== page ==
RichardW wrote:
16 Jan 2021, 14:18
Not vintage radio, but it is electronics, and this seems to be the de facto topic!
Time to get it back on topic then ;)

Yesterday I spent some time resurrecting this rather different one :) A Grampian 506 tuner/amplifier dating from the early 50s. Zel gave me this some while back...
gramp506front.jpg
Grampian were a famous Public Address equipment maker and this one would have been targeted at schools, institutions and maybe small factories... It has a hefty audio amplifier and is very loud and punchy... With bass and treble controls the audio quality is quite exceptional...
Inside view
Inside view
And speaking of capacitors Richard...

I needed to replace all remaining wax capacitors and do some rewiring as the radio section had been somewhat 'got at' :twisted:
70 years old and a bit leaky
70 years old and a bit leaky
One odd problem was the local oscillator stopping at certain parts of the dial... This was all down to bent vanes on the tuning capacitor...

It is now in use in my conservatory and part of my virtual cycling kit..,. Connected to a decent sized speaker it's loud enough to be able to enjoy Radio 5 Live over the din generated by my turbo trainer :)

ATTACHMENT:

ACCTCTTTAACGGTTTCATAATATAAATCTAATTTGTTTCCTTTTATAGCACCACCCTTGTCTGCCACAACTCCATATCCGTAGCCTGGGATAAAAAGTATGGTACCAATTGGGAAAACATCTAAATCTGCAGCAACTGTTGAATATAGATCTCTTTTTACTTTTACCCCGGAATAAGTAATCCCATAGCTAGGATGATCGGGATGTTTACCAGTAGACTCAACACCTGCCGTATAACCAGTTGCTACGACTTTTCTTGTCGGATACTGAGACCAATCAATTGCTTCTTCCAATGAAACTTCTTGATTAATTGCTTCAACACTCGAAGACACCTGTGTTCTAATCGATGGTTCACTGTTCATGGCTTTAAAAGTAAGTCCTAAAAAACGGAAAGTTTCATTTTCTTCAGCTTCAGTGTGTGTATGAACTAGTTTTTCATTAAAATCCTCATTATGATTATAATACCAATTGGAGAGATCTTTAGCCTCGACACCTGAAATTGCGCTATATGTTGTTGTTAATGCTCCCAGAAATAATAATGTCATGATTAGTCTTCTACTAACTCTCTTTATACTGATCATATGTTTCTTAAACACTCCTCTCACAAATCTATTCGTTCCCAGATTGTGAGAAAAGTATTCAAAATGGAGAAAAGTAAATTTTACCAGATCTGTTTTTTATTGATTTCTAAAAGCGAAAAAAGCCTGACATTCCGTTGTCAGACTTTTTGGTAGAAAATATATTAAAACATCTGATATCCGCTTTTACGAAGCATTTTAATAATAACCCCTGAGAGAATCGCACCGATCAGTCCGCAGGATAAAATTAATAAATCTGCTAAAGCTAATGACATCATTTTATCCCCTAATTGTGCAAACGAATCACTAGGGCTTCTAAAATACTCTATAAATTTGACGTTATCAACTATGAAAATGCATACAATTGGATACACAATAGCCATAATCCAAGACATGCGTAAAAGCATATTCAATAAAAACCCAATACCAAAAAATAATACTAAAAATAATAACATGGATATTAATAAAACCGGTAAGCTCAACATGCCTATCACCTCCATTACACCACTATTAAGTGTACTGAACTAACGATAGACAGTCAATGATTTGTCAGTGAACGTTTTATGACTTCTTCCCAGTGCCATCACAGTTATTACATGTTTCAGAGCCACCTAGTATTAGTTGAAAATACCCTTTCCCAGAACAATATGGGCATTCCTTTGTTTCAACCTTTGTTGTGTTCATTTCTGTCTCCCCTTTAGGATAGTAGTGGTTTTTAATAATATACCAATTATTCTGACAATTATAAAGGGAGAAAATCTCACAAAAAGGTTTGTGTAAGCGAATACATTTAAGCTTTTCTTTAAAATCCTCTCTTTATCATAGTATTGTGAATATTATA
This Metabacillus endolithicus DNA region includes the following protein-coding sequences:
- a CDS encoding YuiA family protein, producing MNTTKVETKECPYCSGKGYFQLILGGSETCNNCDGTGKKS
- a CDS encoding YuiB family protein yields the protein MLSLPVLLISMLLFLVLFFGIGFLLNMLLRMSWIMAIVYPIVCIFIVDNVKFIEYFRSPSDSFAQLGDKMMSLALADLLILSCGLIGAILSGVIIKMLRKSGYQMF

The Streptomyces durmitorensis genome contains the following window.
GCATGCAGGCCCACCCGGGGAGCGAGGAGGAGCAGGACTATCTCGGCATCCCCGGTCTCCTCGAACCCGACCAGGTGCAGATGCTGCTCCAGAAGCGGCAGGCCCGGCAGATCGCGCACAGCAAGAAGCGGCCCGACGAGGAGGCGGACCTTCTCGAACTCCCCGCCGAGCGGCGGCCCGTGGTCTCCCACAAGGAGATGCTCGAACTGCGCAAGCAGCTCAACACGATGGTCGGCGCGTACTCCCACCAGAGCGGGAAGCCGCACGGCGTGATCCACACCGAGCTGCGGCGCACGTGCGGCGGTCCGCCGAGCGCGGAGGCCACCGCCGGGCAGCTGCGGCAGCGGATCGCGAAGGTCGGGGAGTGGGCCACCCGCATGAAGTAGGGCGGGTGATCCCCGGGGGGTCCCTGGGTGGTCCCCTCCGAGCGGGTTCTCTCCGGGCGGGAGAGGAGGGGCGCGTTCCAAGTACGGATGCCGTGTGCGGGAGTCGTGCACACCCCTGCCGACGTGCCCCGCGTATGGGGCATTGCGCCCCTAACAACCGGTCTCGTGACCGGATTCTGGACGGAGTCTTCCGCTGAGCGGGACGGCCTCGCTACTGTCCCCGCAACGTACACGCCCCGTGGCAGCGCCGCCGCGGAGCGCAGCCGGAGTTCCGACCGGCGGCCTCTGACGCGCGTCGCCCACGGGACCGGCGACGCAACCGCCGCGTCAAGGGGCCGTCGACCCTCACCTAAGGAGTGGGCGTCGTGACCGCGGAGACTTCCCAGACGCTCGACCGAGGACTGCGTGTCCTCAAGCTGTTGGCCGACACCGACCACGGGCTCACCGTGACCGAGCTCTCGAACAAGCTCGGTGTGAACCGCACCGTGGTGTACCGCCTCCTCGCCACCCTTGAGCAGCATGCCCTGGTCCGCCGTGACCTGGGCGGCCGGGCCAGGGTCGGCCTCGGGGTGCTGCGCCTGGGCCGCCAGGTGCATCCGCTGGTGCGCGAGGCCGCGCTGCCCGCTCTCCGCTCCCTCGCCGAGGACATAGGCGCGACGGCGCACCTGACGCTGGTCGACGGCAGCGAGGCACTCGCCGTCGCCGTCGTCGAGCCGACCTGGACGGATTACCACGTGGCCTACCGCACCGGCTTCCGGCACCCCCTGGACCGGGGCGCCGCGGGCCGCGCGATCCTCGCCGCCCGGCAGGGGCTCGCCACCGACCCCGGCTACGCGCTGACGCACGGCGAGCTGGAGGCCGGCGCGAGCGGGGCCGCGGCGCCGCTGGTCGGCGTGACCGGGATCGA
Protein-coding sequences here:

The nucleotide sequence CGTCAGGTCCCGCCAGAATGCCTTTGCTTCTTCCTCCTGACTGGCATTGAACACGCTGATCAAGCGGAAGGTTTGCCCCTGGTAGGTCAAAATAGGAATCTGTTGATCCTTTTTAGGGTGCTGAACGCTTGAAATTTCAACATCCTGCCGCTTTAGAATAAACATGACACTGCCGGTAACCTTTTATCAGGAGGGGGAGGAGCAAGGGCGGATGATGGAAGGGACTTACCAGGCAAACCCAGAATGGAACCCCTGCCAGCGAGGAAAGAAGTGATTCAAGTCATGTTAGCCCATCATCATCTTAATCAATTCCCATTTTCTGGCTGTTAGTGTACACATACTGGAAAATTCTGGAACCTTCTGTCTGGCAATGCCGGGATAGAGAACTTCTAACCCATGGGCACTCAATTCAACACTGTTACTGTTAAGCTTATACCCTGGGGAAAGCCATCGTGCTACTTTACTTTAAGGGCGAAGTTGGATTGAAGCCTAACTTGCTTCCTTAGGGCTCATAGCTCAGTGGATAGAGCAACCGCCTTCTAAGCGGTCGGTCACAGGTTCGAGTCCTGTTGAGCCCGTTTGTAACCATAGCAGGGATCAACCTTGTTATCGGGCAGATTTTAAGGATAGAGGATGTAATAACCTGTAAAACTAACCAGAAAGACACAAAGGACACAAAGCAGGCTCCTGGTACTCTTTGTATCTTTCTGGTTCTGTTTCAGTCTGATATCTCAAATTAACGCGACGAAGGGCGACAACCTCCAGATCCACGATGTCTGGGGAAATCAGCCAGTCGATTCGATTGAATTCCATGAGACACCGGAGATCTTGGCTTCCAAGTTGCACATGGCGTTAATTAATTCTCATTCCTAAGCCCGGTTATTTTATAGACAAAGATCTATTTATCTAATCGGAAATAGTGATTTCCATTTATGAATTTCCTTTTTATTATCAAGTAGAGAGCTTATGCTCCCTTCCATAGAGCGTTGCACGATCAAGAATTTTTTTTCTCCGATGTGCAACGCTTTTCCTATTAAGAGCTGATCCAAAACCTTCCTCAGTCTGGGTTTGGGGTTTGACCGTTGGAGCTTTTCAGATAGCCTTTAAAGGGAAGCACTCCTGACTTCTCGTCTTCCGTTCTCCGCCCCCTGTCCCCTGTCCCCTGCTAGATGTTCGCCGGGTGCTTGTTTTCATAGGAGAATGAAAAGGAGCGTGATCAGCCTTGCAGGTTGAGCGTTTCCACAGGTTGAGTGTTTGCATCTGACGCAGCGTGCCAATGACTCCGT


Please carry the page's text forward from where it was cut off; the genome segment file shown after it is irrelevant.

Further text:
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Re: Lockdown Vintage Audio Activities...

Post by Peter.N. »

I remember them Jim, I thought for a minute you were going to fit it on your bike. :wink:

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Re: Lockdown Vintage Audio Activities...

Post by Hell Razor5543 »

As I said on your Instagram feed, that looks like a main line battle tank should be bolted to it!

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Re: Lockdown Vintage Audio Activities...

Post by Richard_C »

Grampian, not heard that name for years. In the late 70's I worked in a factory which had Grampian PA throughout, ancient even then but wholly reliable.

Music was played in the assembly departments, c 400 mostly female employees doing very repetitive light assembly work on facing conveyor benches of 20 or so. I still shudder when I hear some songs because I remember them all singing along .... Max Bygraves anyone? And again .....

(I was in "Personnel" as it was then. Had to fire a storeman for beating up his supervisor. "But I didn't think you could fire me because I waited until he walked out of the factory door before I hit him....."

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Re: Lockdown Vintage Audio Activities...

Post by Peter.N. »

I used to maintain a system at a local paper mill, 'music while you work' was the usual light program output. It used a pre war Philips amplifier with wet electrolytic smoothing capacitors if I remember rightly. I eventually managed to sell them a new system just before the place was closed and demolished.